UZH-Logo

Maintenance Infos

Assessment of situational demands in a selection interview: reflective style or sensitivity?


Melchers, Klaus G; Bösser, Dieter; Hartstein, Thomas; Kleinmann, Martin (2012). Assessment of situational demands in a selection interview: reflective style or sensitivity? International Journal of Selection and Assessment, 20(4):475-485.

Abstract

Correctly understanding situational demands is necessary to handle social situations appropriately. Past selection research has shown that candidates who are better at identifying the targeted dimensions in an interview or an assessment center, in fact, perform better in these procedures. However, at least two different processes might be responsible for the obtained findings. First, candidates might differ in their ability to correctly interpret given cues, meaning that some candidates generate better (i.e., more accurate) ideas than others. Second, some candidates might generally reflect more upon potential demands and therefore generate more ideas concerning potentially targeted dimensions. The present study used signal detection theory to investigate to what degree these two processes are related to interview performance. The interview was administered during a selection simulation for university graduates (N = 147). Interviewees' assumptions concerning the targeted dimensions were assessed in a postinterview questionnaire in which they had to write down any hypotheses as to what a certain question was trying to assess. We found that generating better ideas was essential for candidates' interview performance and not the degree to which they generally generated ideas about targeted interview dimension.

Abstract

Correctly understanding situational demands is necessary to handle social situations appropriately. Past selection research has shown that candidates who are better at identifying the targeted dimensions in an interview or an assessment center, in fact, perform better in these procedures. However, at least two different processes might be responsible for the obtained findings. First, candidates might differ in their ability to correctly interpret given cues, meaning that some candidates generate better (i.e., more accurate) ideas than others. Second, some candidates might generally reflect more upon potential demands and therefore generate more ideas concerning potentially targeted dimensions. The present study used signal detection theory to investigate to what degree these two processes are related to interview performance. The interview was administered during a selection simulation for university graduates (N = 147). Interviewees' assumptions concerning the targeted dimensions were assessed in a postinterview questionnaire in which they had to write down any hypotheses as to what a certain question was trying to assess. We found that generating better ideas was essential for candidates' interview performance and not the degree to which they generally generated ideas about targeted interview dimension.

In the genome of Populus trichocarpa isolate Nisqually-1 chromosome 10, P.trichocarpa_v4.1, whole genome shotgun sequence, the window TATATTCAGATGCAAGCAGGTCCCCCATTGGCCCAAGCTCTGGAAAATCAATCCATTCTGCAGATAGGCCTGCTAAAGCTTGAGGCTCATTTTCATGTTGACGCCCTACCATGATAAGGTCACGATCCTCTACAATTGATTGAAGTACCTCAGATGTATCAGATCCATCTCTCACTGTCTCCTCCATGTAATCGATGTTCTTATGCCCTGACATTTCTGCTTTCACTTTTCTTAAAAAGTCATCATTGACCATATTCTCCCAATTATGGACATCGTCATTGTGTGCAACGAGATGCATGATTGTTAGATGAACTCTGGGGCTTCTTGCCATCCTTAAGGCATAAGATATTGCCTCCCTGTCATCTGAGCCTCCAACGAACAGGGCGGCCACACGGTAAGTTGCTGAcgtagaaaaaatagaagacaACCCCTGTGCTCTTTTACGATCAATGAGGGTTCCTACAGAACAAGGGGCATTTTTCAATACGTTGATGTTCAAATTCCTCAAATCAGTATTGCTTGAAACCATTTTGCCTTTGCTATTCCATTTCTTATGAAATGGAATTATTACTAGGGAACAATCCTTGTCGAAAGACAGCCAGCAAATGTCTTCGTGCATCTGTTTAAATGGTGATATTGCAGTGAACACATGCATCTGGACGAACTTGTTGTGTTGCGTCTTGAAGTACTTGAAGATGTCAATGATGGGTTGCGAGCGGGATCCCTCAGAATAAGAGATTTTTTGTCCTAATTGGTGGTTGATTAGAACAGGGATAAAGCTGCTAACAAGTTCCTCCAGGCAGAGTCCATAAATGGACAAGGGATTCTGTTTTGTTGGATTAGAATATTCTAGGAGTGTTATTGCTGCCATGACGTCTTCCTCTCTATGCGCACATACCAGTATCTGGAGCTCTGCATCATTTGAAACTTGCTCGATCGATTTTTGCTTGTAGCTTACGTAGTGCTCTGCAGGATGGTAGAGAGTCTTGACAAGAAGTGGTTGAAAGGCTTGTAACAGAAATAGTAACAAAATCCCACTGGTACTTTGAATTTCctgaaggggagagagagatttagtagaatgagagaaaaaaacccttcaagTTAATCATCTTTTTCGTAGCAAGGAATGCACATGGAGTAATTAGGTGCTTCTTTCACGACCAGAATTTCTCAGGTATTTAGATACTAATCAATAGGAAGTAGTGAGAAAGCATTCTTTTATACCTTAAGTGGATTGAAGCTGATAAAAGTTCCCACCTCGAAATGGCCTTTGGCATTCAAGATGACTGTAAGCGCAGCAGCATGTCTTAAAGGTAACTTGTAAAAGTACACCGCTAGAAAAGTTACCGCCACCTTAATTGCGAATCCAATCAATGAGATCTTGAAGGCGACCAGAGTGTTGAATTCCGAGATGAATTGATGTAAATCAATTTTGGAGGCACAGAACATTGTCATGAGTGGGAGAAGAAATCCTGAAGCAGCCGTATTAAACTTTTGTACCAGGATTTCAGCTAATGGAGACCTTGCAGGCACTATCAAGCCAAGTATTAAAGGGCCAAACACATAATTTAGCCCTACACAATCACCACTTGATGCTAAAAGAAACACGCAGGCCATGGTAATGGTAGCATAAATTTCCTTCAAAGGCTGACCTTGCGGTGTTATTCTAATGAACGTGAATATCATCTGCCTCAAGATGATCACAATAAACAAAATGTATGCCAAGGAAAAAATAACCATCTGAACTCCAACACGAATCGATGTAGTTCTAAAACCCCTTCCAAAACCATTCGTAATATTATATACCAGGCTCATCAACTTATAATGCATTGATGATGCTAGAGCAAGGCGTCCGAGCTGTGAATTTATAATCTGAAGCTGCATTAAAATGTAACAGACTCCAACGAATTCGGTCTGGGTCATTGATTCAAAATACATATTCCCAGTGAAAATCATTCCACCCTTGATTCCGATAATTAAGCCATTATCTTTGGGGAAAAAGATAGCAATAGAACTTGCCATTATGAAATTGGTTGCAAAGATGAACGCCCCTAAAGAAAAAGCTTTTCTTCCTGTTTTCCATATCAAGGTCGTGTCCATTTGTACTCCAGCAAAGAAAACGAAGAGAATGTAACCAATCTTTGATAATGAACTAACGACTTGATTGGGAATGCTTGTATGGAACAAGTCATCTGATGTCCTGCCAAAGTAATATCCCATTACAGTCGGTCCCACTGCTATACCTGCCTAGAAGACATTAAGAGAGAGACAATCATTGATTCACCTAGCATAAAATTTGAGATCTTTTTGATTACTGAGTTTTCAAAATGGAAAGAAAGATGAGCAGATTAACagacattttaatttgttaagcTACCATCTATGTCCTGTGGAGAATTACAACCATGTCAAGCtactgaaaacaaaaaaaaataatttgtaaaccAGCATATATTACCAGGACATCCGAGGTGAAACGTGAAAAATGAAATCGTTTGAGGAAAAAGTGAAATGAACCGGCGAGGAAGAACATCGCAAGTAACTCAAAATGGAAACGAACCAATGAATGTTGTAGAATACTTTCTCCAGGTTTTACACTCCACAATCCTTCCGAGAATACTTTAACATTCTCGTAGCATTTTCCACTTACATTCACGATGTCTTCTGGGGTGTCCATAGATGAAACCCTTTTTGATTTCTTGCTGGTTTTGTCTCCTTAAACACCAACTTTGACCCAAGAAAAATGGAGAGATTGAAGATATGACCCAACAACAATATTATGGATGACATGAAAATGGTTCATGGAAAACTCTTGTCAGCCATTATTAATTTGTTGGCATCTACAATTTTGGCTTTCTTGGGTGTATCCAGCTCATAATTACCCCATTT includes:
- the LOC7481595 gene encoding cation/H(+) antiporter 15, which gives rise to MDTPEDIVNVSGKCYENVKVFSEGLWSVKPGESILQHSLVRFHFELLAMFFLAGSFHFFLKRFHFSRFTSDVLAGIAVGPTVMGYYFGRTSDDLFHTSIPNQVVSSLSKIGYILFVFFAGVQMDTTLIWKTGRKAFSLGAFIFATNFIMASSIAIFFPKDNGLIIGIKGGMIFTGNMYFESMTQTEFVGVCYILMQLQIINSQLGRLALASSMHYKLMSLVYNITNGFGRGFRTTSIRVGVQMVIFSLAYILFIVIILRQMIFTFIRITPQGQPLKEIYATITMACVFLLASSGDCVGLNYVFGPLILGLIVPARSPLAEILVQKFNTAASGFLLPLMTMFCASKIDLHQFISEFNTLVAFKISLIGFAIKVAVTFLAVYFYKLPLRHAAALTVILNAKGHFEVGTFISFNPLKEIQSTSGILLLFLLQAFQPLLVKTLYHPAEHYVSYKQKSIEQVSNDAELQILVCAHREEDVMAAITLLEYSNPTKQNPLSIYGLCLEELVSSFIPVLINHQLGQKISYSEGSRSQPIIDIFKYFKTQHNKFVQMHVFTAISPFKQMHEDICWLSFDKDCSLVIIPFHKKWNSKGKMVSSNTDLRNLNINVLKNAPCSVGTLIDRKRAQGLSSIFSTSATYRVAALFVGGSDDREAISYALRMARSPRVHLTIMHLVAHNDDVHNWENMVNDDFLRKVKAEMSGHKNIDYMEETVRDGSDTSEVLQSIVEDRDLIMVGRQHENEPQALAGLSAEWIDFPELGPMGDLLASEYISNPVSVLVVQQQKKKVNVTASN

Citations

5 citations in Web of Science®
5 citations in Scopus®
Google Scholar™

Altmetrics

Additional indexing

Item Type:Journal Article, refereed, original work
Communities & Collections:06 Faculty of Arts > Institute of Psychology
Dewey Decimal Classification:150 Psychology
Language:English
Date:2012
Deposited On:12 Dec 2012 10:21
Last Modified:05 Apr 2016 16:12
Publisher:Wiley-Blackwell
Series Name:International Journal of Selection and Assessment
ISSN:0965-075X
Publisher DOI:https://doi.org/10.1111/ijsa.12010

Download

Full text not available from this repository.
View at publisher

TrendTerms

TrendTerms displays relevant terms of the abstract of this publication and related documents on a map. The terms and their relations were extracted from ZORA using word statistics. Their timelines are taken from ZORA as well. The bubble size of a term is proportional to the number of documents where the term occurs. Red, orange, yellow and green colors are used for terms that occur in the current document; red indicates high interlinkedness of a term with other terms, orange, yellow and green decreasing interlinkedness. Blue is used for terms that have a relation with the terms in this document, but occur in other documents.
You can navigate and zoom the map. Mouse-hovering a term displays its timeline, clicking it yields the associated documents.

Author Collaborations